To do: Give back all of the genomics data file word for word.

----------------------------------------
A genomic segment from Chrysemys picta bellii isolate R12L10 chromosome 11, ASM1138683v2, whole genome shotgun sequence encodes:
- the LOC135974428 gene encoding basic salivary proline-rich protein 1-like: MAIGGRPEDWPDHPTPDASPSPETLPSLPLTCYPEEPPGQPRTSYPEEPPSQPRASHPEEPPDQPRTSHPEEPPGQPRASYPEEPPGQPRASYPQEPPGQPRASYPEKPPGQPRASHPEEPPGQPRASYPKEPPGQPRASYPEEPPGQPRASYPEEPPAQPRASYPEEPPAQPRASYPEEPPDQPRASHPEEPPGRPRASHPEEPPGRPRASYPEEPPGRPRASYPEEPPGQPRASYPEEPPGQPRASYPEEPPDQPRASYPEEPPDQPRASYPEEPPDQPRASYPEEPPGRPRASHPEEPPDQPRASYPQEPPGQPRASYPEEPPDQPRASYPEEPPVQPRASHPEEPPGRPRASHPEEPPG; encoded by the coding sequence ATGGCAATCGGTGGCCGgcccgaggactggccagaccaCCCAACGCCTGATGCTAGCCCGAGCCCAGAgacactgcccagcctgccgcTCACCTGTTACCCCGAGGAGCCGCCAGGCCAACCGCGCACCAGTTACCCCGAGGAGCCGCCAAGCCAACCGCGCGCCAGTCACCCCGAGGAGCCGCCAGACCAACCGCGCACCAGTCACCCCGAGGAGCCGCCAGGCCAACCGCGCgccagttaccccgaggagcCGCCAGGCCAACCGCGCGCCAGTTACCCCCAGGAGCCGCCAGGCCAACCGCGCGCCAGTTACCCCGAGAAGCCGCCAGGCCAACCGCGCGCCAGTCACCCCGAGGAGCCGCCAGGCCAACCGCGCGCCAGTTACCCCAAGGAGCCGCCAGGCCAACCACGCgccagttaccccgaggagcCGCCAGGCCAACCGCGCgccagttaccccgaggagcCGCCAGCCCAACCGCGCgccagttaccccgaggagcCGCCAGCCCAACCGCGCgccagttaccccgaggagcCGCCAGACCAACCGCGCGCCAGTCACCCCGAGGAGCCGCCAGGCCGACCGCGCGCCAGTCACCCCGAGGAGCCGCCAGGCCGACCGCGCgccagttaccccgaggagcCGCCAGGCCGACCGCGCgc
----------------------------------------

A genomic segment from Chrysemys picta bellii isolate R12L10 chromosome 11, ASM1138683v2, whole genome shotgun sequence encodes:
- the LOC135974428 gene encoding basic salivary proline-rich protein 1-like: MAIGGRPEDWPDHPTPDASPSPETLPSLPLTCYPEEPPGQPRTSYPEEPPSQPRASHPEEPPDQPRTSHPEEPPGQPRASYPEEPPGQPRASYPQEPPGQPRASYPEKPPGQPRASHPEEPPGQPRASYPKEPPGQPRASYPEEPPGQPRASYPEEPPAQPRASYPEEPPAQPRASYPEEPPDQPRASHPEEPPGRPRASHPEEPPGRPRASYPEEPPGRPRASYPEEPPGQPRASYPEEPPGQPRASYPEEPPDQPRASYPEEPPDQPRASYPEEPPDQPRASYPEEPPGRPRASHPEEPPDQPRASYPQEPPGQPRASYPEEPPDQPRASYPEEPPVQPRASHPEEPPGRPRASHPEEPPG; encoded by the coding sequence ATGGCAATCGGTGGCCGgcccgaggactggccagaccaCCCAACGCCTGATGCTAGCCCGAGCCCAGAgacactgcccagcctgccgcTCACCTGTTACCCCGAGGAGCCGCCAGGCCAACCGCGCACCAGTTACCCCGAGGAGCCGCCAAGCCAACCGCGCGCCAGTCACCCCGAGGAGCCGCCAGACCAACCGCGCACCAGTCACCCCGAGGAGCCGCCAGGCCAACCGCGCgccagttaccccgaggagcCGCCAGGCCAACCGCGCGCCAGTTACCCCCAGGAGCCGCCAGGCCAACCGCGCGCCAGTTACCCCGAGAAGCCGCCAGGCCAACCGCGCGCCAGTCACCCCGAGGAGCCGCCAGGCCAACCGCGCGCCAGTTACCCCAAGGAGCCGCCAGGCCAACCACGCgccagttaccccgaggagcCGCCAGGCCAACCGCGCgccagttaccccgaggagcCGCCAGCCCAACCGCGCgccagttaccccgaggagcCGCCAGCCCAACCGCGCgccagttaccccgaggagcCGCCAGACCAACCGCGCGCCAGTCACCCCGAGGAGCCGCCAGGCCGACCGCGCGCCAGTCACCCCGAGGAGCCGCCAGGCCGACCGCGCgccagttaccccgaggagcCGCCAGGCCGACCGCGCgc